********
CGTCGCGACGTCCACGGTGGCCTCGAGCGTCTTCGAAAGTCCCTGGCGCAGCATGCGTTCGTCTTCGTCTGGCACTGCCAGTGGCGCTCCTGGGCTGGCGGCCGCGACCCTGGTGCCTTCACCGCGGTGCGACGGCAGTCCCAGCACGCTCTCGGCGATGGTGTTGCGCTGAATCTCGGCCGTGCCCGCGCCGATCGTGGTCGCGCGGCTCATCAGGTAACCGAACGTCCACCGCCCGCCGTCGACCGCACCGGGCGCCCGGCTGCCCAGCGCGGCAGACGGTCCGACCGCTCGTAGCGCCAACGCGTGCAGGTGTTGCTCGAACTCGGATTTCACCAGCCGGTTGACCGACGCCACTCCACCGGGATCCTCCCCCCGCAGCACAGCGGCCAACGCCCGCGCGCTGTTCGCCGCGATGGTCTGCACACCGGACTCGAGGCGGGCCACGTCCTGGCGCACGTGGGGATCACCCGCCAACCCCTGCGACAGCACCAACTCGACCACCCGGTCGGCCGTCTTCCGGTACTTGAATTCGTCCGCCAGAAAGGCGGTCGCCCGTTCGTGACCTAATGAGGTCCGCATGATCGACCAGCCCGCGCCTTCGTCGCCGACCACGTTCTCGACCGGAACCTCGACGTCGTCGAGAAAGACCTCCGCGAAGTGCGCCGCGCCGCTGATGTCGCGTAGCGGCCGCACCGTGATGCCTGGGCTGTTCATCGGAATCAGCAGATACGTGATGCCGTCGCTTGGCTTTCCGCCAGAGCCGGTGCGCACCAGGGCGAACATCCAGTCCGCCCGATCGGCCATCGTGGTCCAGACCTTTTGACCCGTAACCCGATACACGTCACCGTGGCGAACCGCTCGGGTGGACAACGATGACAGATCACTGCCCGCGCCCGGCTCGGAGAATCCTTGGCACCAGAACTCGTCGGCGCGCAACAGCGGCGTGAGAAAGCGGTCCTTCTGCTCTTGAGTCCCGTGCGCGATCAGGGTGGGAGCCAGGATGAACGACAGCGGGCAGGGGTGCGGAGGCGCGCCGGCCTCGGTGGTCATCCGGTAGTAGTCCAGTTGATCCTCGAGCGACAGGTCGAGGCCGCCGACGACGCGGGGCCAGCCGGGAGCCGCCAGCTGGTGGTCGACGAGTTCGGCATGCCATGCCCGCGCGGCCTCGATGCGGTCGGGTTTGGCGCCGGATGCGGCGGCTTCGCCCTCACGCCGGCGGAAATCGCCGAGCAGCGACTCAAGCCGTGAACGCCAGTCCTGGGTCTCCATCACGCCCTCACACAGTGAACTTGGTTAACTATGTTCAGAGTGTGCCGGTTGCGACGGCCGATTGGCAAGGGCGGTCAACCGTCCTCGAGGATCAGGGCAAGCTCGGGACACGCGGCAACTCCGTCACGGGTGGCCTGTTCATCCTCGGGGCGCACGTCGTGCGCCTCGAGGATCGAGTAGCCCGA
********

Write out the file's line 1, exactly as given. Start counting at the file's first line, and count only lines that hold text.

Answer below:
CGTCGCGACGTCCACGGTGGCCTCGAGCGTCTTCGAAAGTCCCTGGCGCAGCATGCGTTCGTCTTCGTCTGGCACTGCCAGTGGCGCTCCTGGGCTGGCGGCCGCGACCCTGGTGCCTTCACCGCGGTGCGACGGCAGTCCCAGCACGCTCTCGGCGATGGTGTTGCGCTGAATCTCGGCCGTGCCCGCGCCGATCGTGGTCGCGCGGCTCATCAGGTAACCGAACGTCCACCGCCCGCCGTCGACCGCACCGGGCGCCCGGCTGCCCAGCGCGGCAGACGGTCCGACCGCTCGTAGCGCCAACGCGTGCAGGTGTTGCTCGAACTCGGATTTCACCAGCCGGTTGACCGACGCCACTCCACCGGGATCCTCCCCCCGCAGCACAGCGGCCAACGCCCGCGCGCTGTTCGCCGCGATGGTCTGCACACCGGACTCGAGGCGGGCCACGTCCTGGCGCACGTGGGGATCACCCGCCAACCCCTGCGACAGCACCAACTCGACCACCCGGTCGGCCGTCTTCCGGTACTTGAATTCGTCCGCCAGAAAGGCGGTCGCCCGTTCGTGACCTAATGAGGTCCGCATGATCGACCAGCCCGCGCCTTCGTCGCCGACCACGTTCTCGACCGGAACCTCGACGTCGTCGAGAAAGACCTCCGCGAAGTGCGCCGCGCCGCTGATGTCGCGTAGCGGCCGCACCGTGATGCCTGGGCTGTTCATCGGAATCAGCAGATACGTGATGCCGTCGCTTGGCTTTCCGCCAGAGCCGGTGCGCACCAGGGCGAACATCCAGTCCGCCCGATCGGCCATCGTGGTCCAGACCTTTTGACCCGTAACCCGATACACGTCACCGTGGCGAACCGCTCGGGTGGACAACGATGACAGATCACTGCCCGCGCCCGGCTCGGAGAATCCTTGGCACCAGAACTCGTCGGCGCGCAACAGCGGCGTGAGAAAGCGGTCCTTCTGCTCTTGAGTCCCGTGCGCGATCAGGGTGGGAGCCAGGATGAACGACAGCGGGCAGGGGTGCGGAGGCGCGCCGGCCTCGGTGGTCATCCGGTAGTAGTCCAGTTGATCCTCGAGCGACAGGTCGAGGCCGCCGACGACGCGGGGCCAGCCGGGAGCCGCCAGCTGGTGGTCGACGAGTTCGGCATGCCATGCCCGCGCGGCCTCGATGCGGTCGGGTTTGGCGCCGGATGCGGCGGCTTCGCCCTCACGCCGGCGGAAATCGCCGAGCAGCGACTCAAGCCGTGAACGCCAGTCCTGGGTCTCCATCACGCCCTCACACAGTGAACTTGGTTAACTATGTTCAGAGTGTGCCGGTTGCGACGGCCGATTGGCAAGGGCGGTCAACCGTCCTCGAGGATCAGGGCAAGCTCGGGACACGCGGCAACTCCGTCACGGGTGGCCTGTTCATCCTCGGGGCGCACGTCGTGCGCCTCGAGGATCGAGTAGCCCGA